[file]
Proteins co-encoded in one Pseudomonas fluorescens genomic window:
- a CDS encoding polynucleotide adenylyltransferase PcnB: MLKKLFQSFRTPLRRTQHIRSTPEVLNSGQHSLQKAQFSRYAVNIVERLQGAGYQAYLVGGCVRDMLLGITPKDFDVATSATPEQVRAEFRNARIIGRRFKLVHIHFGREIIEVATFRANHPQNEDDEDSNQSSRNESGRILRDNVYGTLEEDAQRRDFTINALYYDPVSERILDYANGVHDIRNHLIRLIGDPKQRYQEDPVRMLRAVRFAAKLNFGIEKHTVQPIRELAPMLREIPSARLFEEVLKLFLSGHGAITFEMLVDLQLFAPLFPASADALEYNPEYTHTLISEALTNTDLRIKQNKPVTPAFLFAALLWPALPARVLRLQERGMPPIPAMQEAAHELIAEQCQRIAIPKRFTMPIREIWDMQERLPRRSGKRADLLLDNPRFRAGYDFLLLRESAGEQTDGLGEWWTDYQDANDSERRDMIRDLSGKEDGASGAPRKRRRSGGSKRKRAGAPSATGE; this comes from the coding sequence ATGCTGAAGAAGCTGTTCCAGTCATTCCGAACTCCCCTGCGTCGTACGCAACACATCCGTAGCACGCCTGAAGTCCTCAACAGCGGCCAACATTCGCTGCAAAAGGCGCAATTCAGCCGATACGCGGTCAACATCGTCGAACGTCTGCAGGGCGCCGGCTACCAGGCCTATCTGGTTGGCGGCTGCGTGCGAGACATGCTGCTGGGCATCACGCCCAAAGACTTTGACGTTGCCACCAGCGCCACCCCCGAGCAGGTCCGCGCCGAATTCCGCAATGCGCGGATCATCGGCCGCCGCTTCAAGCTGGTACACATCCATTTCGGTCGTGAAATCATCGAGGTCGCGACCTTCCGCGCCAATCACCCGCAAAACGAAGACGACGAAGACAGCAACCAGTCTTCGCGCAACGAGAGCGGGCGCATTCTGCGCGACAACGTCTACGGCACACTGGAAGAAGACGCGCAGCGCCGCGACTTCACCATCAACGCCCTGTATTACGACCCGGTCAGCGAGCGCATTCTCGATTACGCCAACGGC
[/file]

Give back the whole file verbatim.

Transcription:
Proteins co-encoded in one Pseudomonas fluorescens genomic window:
- a CDS encoding polynucleotide adenylyltransferase PcnB: MLKKLFQSFRTPLRRTQHIRSTPEVLNSGQHSLQKAQFSRYAVNIVERLQGAGYQAYLVGGCVRDMLLGITPKDFDVATSATPEQVRAEFRNARIIGRRFKLVHIHFGREIIEVATFRANHPQNEDDEDSNQSSRNESGRILRDNVYGTLEEDAQRRDFTINALYYDPVSERILDYANGVHDIRNHLIRLIGDPKQRYQEDPVRMLRAVRFAAKLNFGIEKHTVQPIRELAPMLREIPSARLFEEVLKLFLSGHGAITFEMLVDLQLFAPLFPASADALEYNPEYTHTLISEALTNTDLRIKQNKPVTPAFLFAALLWPALPARVLRLQERGMPPIPAMQEAAHELIAEQCQRIAIPKRFTMPIREIWDMQERLPRRSGKRADLLLDNPRFRAGYDFLLLRESAGEQTDGLGEWWTDYQDANDSERRDMIRDLSGKEDGASGAPRKRRRSGGSKRKRAGAPSATGE; this comes from the coding sequence ATGCTGAAGAAGCTGTTCCAGTCATTCCGAACTCCCCTGCGTCGTACGCAACACATCCGTAGCACGCCTGAAGTCCTCAACAGCGGCCAACATTCGCTGCAAAAGGCGCAATTCAGCCGATACGCGGTCAACATCGTCGAACGTCTGCAGGGCGCCGGCTACCAGGCCTATCTGGTTGGCGGCTGCGTGCGAGACATGCTGCTGGGCATCACGCCCAAAGACTTTGACGTTGCCACCAGCGCCACCCCCGAGCAGGTCCGCGCCGAATTCCGCAATGCGCGGATCATCGGCCGCCGCTTCAAGCTGGTACACATCCATTTCGGTCGTGAAATCATCGAGGTCGCGACCTTCCGCGCCAATCACCCGCAAAACGAAGACGACGAAGACAGCAACCAGTCTTCGCGCAACGAGAGCGGGCGCATTCTGCGCGACAACGTCTACGGCACACTGGAAGAAGACGCGCAGCGCCGCGACTTCACCATCAACGCCCTGTATTACGACCCGGTCAGCGAGCGCATTCTCGATTACGCCAACGGC